Can personalization or creativity reduce banner blindness? An executive functions approach to media and creative strategies

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4 Citations (Scopus)

Abstract

To counter banner blindness, practitioners often use a media-based personalized advertising strategy to target consumers. Another approach, however, is suggested here, a creativity-based strategy. To compare the two strategies, the authors explored a psychology framework—executive functions—that explains why a creativity-based strategy may work better in some situations. Two key executive functions, inhibitory control and working memory, keep consumers focused on media content rather than on banner advertisements. Highly creative advertising, however, activates another executive function, cognitive flexibility, which counters inhibitory control, so advertisements sometimes get increased attention. The authors applied an eye-tracking experiment and took several measures of advertisement effectiveness. Contrary to expectations, personalized advertising was found to lead to better memory responses, moderately higher attention, and somewhat more positive brand attitudes when consumers are casually surfing. Highly creative advertising, however, still garnered more attention overall and also led to even more positive brand attitudes when consumers were using media in a goal-directed way. Although the authors argue that a creativity approach may work better in most situations, it is also possible that both strategies can be implemented at the same time.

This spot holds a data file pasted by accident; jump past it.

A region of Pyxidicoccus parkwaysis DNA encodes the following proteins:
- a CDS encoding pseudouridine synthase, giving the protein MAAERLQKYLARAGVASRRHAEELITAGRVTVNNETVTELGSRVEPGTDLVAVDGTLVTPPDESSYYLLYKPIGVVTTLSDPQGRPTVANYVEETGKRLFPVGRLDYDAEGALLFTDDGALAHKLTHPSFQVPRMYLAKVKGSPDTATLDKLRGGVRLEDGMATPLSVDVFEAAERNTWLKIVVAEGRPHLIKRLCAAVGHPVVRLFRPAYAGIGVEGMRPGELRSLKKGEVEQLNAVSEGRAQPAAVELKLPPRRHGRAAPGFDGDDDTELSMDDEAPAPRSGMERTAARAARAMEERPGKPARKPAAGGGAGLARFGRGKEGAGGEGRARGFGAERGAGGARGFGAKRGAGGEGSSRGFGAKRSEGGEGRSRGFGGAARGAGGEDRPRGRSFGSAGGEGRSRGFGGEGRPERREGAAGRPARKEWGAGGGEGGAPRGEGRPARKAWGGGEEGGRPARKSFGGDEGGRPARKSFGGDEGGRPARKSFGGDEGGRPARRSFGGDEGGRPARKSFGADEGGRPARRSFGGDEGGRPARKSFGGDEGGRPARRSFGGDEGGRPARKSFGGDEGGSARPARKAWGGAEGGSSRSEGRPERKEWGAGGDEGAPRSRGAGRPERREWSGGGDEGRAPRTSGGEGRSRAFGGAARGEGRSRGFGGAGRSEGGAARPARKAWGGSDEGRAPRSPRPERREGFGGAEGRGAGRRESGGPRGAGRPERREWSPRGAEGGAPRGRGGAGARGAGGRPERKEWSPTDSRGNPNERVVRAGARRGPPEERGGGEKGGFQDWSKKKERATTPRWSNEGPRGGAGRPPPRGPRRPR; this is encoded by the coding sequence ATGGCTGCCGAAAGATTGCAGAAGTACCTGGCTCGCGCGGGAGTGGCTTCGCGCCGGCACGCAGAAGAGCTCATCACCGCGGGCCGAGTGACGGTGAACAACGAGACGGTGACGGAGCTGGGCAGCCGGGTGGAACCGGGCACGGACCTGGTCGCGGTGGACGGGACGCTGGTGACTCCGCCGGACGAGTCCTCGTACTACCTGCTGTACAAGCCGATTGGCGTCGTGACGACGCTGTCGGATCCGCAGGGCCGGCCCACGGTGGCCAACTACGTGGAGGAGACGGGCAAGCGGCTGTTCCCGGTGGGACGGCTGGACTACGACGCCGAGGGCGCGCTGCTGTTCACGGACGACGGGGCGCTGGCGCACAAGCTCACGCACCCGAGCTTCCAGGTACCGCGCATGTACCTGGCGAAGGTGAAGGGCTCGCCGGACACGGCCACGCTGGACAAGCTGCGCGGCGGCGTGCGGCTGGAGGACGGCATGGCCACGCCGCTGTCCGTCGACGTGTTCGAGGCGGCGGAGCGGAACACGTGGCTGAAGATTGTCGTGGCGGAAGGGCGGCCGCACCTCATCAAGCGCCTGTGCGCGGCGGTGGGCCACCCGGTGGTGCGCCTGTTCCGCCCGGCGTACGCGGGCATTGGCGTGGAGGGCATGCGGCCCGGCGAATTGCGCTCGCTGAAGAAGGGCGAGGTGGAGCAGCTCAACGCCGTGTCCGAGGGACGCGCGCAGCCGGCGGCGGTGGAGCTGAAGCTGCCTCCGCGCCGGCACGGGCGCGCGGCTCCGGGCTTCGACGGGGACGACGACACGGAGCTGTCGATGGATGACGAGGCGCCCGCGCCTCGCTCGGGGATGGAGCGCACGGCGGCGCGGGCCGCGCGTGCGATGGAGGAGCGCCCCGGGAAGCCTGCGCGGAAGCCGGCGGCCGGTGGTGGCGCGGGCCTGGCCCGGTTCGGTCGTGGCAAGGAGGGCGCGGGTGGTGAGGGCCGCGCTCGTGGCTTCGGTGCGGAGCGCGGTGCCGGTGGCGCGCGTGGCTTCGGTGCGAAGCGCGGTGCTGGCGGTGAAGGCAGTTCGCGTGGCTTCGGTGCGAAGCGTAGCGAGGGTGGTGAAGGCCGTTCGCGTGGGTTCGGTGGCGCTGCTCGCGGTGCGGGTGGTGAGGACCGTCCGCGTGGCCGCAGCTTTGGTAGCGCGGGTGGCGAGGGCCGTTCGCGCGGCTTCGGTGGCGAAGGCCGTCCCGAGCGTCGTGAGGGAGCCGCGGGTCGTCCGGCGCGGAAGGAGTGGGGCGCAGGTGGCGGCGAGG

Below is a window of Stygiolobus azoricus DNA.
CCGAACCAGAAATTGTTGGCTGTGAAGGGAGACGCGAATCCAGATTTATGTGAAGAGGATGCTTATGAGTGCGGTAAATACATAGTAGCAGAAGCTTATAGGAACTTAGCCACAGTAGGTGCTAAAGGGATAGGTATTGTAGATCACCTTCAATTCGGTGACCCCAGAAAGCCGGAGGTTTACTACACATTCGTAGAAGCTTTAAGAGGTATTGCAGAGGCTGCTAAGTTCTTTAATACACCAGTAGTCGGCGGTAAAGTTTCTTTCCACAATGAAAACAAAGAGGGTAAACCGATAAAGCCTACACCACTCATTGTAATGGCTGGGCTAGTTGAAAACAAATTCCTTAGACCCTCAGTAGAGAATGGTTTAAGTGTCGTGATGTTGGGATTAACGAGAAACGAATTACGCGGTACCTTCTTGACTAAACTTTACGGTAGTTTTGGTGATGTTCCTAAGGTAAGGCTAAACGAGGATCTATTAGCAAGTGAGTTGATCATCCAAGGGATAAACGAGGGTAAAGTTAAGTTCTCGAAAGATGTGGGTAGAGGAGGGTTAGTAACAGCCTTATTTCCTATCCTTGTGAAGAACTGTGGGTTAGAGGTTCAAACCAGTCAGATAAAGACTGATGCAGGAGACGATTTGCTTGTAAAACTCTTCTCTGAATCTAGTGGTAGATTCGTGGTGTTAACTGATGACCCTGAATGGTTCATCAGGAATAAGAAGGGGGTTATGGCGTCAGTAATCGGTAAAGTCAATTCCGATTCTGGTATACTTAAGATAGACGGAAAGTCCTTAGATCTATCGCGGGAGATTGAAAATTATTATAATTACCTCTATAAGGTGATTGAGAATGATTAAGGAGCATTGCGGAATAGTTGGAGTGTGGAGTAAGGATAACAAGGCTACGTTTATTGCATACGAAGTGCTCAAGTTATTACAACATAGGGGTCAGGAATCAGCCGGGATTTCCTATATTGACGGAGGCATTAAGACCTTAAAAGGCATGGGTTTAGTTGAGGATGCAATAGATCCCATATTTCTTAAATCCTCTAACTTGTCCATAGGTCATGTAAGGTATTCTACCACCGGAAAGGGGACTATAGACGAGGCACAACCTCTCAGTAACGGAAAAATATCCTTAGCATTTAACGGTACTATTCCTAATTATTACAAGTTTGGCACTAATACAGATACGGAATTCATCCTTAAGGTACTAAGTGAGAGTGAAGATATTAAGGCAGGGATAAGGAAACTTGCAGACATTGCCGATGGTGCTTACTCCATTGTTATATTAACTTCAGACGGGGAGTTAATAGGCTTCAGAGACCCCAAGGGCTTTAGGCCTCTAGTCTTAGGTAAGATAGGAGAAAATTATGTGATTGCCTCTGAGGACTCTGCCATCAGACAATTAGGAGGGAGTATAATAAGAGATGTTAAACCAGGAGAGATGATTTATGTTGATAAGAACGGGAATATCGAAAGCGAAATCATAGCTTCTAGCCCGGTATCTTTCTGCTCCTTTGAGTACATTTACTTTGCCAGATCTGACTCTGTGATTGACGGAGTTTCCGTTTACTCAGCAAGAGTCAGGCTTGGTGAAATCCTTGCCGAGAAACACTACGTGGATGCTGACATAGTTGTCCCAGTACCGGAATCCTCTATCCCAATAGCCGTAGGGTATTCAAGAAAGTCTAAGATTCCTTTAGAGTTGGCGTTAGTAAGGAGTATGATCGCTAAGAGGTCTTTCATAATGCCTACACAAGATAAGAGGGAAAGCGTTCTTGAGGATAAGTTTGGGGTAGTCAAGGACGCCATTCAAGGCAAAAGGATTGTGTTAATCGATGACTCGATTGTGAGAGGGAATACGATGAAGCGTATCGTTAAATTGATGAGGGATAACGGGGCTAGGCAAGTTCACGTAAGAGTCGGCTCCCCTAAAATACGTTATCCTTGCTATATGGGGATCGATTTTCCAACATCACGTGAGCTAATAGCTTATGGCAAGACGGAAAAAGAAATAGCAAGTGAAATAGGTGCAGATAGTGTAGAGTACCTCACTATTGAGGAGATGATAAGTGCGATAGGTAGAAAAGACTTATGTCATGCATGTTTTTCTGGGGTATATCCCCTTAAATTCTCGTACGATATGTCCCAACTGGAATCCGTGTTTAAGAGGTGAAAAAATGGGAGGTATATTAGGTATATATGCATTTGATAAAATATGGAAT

Original languageEnglish
Pages (from-to)201-218
Number of pages18
JournalJournal of Advertising Research
Volume62
Issue number3
DOIs
Publication statusPublished - 1 Sept 2022

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